Explainer: Vancouver’s journey towards decriminalization
Vancouver could receive an exemption for personal use of illicit substances in Canada
News / May 1, 2021
On April 14, 2016, the government of British Columbia became the first province to declare a public health emergency in response to a significant increase in the number of deaths resulting from the contamination of illicit substances in Canada.
Four years later, the City of Vancouver passed a motion to ask the federal government for an exemption under the Controlled Drugs and Substances Act to decriminalize the possession of illicit substances within the city.
This follows multiple calls made by regional health, law, and community officials to decriminalize controlled substances to focus recovery efforts on saving lives.
On April 24, 2019, B.C. provincial health officer Dr. Bonnie Henry, released a special report titled Stopping the Harm: Decriminalization of People Who Use Drugs in BC, as part of a public health campaign to address the crisis.
The report “provides evidence and information on how to “protect [users] from the highly-toxic street drug supply, and curtail the mounting number of preventable overdose deaths in B.C.,” said Henry.
On July 9, 2020, the president of the Canadian Association of Chiefs of Police and Vancouver Chief Const Adam Palmer, representing 1,300 federal, provincial and regional police forces across the country, said that “arresting individuals for simple possession of illicit drugs has proven to be ineffective” and that “being addicted to a controlled substance is not a crime and should not be treated as such.”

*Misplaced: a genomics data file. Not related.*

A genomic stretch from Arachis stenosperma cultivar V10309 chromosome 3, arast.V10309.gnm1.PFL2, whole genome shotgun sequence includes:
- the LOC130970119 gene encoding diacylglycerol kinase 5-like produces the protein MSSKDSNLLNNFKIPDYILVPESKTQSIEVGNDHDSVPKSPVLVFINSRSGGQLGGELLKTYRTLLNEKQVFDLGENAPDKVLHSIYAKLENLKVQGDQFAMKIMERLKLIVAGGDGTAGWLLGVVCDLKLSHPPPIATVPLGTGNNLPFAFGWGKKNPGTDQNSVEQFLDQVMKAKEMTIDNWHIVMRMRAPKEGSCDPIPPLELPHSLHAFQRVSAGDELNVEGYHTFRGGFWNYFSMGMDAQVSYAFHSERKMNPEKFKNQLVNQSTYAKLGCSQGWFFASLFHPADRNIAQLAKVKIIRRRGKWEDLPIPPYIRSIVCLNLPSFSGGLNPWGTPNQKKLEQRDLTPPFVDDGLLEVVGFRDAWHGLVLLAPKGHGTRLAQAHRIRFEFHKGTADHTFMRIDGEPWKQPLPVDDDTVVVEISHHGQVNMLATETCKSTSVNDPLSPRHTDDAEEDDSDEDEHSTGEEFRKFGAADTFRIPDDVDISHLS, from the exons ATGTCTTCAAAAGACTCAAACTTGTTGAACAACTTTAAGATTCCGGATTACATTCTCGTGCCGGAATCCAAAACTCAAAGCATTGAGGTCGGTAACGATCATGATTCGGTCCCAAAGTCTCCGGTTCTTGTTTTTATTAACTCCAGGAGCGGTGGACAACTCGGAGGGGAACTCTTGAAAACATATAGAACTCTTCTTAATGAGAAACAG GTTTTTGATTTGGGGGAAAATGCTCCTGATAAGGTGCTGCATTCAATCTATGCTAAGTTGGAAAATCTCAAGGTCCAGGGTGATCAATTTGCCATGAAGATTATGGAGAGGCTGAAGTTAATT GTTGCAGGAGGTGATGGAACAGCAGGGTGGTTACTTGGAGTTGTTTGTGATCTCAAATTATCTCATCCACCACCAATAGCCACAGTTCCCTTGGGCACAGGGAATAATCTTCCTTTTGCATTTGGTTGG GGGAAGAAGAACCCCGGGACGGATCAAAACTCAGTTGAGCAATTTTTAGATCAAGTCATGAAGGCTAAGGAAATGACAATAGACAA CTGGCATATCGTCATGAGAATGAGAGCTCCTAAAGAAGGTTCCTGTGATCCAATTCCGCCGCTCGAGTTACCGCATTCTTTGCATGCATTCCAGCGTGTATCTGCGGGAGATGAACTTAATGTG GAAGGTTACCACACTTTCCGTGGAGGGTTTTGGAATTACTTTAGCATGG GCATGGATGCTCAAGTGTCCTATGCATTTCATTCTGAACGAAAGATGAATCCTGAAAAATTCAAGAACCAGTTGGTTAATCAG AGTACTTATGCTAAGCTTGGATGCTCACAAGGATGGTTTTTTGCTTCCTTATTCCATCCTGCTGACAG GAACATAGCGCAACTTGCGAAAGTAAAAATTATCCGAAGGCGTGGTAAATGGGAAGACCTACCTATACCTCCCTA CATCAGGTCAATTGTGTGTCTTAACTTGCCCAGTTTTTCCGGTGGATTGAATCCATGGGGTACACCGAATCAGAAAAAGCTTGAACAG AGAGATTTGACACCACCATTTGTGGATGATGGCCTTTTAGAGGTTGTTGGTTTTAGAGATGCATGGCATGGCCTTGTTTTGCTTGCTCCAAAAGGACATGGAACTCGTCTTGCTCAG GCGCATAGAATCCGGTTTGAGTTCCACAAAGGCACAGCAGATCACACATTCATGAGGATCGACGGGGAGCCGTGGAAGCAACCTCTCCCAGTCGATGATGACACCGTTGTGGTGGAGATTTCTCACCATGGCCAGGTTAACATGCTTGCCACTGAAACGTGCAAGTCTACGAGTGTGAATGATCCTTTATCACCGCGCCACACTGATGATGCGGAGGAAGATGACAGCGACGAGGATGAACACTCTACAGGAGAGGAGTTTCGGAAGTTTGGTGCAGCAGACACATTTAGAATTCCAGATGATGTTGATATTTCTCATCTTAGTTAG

The CACP has since recommended that “Canada’s enforcement-based approach for possession be replaced with a health-care approach that diverts people from the criminal justice system,” a view shaped by a special committee created to explore the impacts decriminalization would have on policing and public safety.
Similar concerns have been echoed by non-profit organizations advocating for substance users’ rights. Moms Stop the Harm Founder Leslie McBain has asked, “why do we criminalize people who have a medical condition?”
Similar calls have come from the Vancouver Area Network of Drug Users, a non-profit organization built of a network of users attempting to improve the lives of people who use drugs through peer support and public education.
The preliminary submission to the federal government on March 1 follows decriminalization efforts, reaching as far as back as the 1960s.
In 1973, the federal commission of inquiry into the non-medical use of drugs under Pierre Trudeau’s Liberal government wrote that “no one should be liable for imprisonment for simple possession of a psychotropic drug for non-medical purposes… [because] the harm caused…appears to be out of all proportion to any good it is likely to achieve in relation to the…drug use.”
The commission noted that treatment services, rather than criminal penalties, be provided to those living with opioid dependence and said they discouraged fear-based approaches to prevention.
Analysts said it was “one of the most politically-explosive documents ever put before the government,” and many of its recommendations were rejected.
Advocates hope that decriminalization in Vancouver can lead to a model for other cities to follow as well, especially after Prime Minister Justin Trudeau said he opposes decriminalization.
B.C. Minister of mental health and addictions Sheila Malcolmson formally requested a provincial exemption for the possession of small quantities of controlled substances on Feb. 3, following a request by B.C. Premier John Horgan on July 20, 2020, which has yet to receive approval.
The City is expected to provide a final submission to Health Canada in May this year.